Are you entitled to the Marriage Allowance?
The Marriage Allowance was introduced in April 2015. Details about eligibility are not greatly advertised so if you are thinking of making a claim, you may find our guide useful:
How it works:
The Marriage Allowance allows you to transfer 10% of your Personal Allowance to your spouse or civil partner where you have unused allowances and is worth up to £250 in the current tax year. To benefit from this as a couple, one of you must have an income below your Personal Allowance (the standard Personal Allowance is £12,500, which is the amount of income you are not required to pay tax on) and the taxpaying earner must pay tax at basic rate.
This allowance can be claimed for a number of years, so if you have not claimed it already, it is worth looking into.
You can apply for Marriage Allowance if:
- You are married or in a civil partnership;
- You do not pay Income Tax or your income is below your Personal Allowance;
- Your partner pays Income Tax at the basic rate – this usually means that their income would be between £12,501 and £50,000 before receiving Marriage Allowance.
You are not eligible to claim Marriage Allowance if you live together but you are not married or in a civil partnership.
Your application for Marriage Allowance will not be affected if you are:
- Currently receiving a pension
- Living abroad (as long as you get a Personal Allowance)
If you were born before 6 April 1935, you may wish to apply for Married Couple’s Allowance instead which could reduce your tax bill by between £345 and £891.50 a year.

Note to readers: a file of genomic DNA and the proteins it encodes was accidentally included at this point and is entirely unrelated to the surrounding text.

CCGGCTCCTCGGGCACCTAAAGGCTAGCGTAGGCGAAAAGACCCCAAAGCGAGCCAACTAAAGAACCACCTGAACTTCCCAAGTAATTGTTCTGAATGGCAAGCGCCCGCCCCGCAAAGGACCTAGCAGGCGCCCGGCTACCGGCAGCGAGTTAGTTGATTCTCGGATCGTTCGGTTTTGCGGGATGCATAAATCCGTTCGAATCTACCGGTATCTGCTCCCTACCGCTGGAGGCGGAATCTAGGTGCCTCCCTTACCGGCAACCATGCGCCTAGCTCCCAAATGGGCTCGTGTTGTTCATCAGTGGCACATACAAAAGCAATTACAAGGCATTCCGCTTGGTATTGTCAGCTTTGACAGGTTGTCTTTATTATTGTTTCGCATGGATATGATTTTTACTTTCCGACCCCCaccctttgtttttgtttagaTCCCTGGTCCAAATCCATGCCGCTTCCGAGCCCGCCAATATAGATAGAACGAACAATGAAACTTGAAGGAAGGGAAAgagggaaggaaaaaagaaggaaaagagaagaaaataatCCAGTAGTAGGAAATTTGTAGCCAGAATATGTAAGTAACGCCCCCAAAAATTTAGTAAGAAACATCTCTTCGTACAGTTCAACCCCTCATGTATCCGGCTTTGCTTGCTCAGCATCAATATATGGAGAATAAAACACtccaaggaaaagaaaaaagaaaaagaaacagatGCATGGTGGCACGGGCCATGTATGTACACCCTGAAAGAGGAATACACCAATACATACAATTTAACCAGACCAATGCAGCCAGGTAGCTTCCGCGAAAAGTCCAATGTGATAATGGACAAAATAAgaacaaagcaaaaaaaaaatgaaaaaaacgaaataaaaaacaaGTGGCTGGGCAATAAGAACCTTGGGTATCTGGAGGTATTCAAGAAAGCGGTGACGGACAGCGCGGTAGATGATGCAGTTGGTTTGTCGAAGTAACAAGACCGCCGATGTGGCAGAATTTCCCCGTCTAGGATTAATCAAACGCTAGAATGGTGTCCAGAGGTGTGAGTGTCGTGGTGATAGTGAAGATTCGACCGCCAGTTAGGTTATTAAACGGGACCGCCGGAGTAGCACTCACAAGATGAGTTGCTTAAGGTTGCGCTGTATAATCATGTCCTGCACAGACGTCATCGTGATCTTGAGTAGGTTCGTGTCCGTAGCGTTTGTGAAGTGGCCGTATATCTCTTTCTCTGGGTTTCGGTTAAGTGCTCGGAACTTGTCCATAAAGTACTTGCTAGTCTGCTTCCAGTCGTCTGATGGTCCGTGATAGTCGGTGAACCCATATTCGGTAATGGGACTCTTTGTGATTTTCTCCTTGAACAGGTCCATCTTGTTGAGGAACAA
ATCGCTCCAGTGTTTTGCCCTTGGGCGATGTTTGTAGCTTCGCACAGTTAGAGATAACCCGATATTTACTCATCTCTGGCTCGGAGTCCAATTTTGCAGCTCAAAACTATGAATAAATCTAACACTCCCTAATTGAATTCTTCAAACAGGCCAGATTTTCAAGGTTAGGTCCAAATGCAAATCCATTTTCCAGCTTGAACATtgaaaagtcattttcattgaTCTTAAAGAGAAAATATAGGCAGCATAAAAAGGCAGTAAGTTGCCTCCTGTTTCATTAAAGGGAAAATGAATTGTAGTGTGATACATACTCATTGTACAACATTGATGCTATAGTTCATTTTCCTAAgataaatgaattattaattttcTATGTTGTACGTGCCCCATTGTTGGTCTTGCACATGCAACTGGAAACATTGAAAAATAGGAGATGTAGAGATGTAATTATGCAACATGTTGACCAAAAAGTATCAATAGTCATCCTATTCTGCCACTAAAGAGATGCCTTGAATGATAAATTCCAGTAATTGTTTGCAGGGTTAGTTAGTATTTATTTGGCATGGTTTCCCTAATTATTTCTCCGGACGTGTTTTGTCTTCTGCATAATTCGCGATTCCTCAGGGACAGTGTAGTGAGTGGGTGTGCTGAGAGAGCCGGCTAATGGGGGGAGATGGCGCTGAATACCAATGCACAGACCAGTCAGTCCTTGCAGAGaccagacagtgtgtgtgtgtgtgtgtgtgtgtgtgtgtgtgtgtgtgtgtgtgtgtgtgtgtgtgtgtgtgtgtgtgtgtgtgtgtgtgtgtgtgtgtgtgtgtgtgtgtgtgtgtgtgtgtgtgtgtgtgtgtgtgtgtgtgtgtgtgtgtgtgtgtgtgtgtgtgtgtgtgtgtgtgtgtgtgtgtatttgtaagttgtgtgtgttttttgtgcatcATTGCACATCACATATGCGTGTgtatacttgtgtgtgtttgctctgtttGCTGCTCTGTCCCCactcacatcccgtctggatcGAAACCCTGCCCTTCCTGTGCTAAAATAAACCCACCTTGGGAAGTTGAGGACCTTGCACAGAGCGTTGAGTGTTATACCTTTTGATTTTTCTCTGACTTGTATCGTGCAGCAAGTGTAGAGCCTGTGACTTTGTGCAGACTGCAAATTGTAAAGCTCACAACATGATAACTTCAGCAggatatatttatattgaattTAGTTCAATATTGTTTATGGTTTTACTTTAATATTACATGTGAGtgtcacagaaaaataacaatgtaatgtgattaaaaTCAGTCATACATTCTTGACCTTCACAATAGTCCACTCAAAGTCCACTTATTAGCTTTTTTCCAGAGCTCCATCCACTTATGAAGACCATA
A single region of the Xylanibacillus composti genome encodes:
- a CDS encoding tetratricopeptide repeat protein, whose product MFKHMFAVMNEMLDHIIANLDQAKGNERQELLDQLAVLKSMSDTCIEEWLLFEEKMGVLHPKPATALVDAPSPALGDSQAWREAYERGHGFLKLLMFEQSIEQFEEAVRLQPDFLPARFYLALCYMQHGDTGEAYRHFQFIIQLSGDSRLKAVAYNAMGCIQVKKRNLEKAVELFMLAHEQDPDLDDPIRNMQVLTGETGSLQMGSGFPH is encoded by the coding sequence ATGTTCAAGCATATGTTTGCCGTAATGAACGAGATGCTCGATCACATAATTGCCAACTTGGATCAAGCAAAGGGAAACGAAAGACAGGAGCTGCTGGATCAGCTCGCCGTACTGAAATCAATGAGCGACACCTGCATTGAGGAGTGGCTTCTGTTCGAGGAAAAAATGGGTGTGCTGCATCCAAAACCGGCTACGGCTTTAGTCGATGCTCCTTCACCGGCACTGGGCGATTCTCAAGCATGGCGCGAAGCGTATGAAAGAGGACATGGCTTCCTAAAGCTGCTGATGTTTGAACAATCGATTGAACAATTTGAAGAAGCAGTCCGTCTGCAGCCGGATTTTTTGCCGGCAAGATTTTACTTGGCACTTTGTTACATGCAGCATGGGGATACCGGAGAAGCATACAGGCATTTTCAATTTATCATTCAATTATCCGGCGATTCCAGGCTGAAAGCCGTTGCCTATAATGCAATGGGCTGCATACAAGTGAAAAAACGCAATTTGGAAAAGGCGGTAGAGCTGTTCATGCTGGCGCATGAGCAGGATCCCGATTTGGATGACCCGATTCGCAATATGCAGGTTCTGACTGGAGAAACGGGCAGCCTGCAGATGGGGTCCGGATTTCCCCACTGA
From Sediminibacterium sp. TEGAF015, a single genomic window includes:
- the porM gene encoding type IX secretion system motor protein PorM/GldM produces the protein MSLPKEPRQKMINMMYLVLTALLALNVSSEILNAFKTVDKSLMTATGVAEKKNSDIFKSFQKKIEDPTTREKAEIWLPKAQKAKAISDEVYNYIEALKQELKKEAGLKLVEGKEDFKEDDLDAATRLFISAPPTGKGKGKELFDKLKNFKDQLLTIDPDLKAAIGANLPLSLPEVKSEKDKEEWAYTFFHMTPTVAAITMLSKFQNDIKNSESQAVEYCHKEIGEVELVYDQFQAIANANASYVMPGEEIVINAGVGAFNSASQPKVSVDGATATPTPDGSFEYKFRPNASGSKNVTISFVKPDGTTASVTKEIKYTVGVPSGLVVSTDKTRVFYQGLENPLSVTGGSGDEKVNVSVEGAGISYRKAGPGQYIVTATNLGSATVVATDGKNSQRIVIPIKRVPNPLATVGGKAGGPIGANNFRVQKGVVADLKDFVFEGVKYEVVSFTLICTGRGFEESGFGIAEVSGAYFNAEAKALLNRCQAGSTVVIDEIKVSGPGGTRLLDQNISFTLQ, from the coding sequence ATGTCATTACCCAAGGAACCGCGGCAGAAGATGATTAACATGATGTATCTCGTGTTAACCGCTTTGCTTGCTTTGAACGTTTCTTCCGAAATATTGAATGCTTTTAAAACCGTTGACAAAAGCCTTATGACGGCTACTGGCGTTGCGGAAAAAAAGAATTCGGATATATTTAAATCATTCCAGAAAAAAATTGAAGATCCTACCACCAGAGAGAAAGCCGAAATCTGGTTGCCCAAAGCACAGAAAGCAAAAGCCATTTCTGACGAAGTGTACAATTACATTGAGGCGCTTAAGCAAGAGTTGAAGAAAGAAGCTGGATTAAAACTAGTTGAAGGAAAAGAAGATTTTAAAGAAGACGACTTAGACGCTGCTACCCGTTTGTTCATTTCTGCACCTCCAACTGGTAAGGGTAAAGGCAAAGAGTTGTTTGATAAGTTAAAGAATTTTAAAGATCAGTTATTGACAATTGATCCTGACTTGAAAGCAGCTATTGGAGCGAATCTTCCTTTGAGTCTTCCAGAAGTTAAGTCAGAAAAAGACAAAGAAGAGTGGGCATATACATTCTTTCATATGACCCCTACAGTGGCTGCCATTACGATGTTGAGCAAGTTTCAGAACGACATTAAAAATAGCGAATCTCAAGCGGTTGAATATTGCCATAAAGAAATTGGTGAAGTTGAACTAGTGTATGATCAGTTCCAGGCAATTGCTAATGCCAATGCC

How to apply:
The person who earns the least should make the claim if both of you have no income other than your wages.
If either of you gets income from another source, such as savings, then you will need to work out who should claim by speaking to your accountant or contacting the Income Tax helpline.
You can apply for the marriage allowance online. You will need:
- Yours and your partner’s National Insurance number.
- Proof of your identity such as your passport number and expiry date or details from your 3 most recent payslips.
Backdating your claim:
You can make a backdated claim to include any tax year that you have been eligible for Marriage Allowance and this could backdate a number of years. The reduction of your partner’s tax bill will depend on the amount of the transferrable Personal Allowance for the years you are backdating.
The claim must be made by the spouse who has the surplus allowances, so you need to tell your accountant if you think this might apply to you and your spouse. Your accountant may not know that you are eligible if they do not know about your partners tax affairs.
Taxpayers who do not have a reasonable understanding of their tax position may not be aware that they have surplus allowances which can be transferred to their spouse. The claim can only be made where the partner with the higher income is a basic rate taxpayer.
If you think this may apply to you, then you can find out more on the government website here.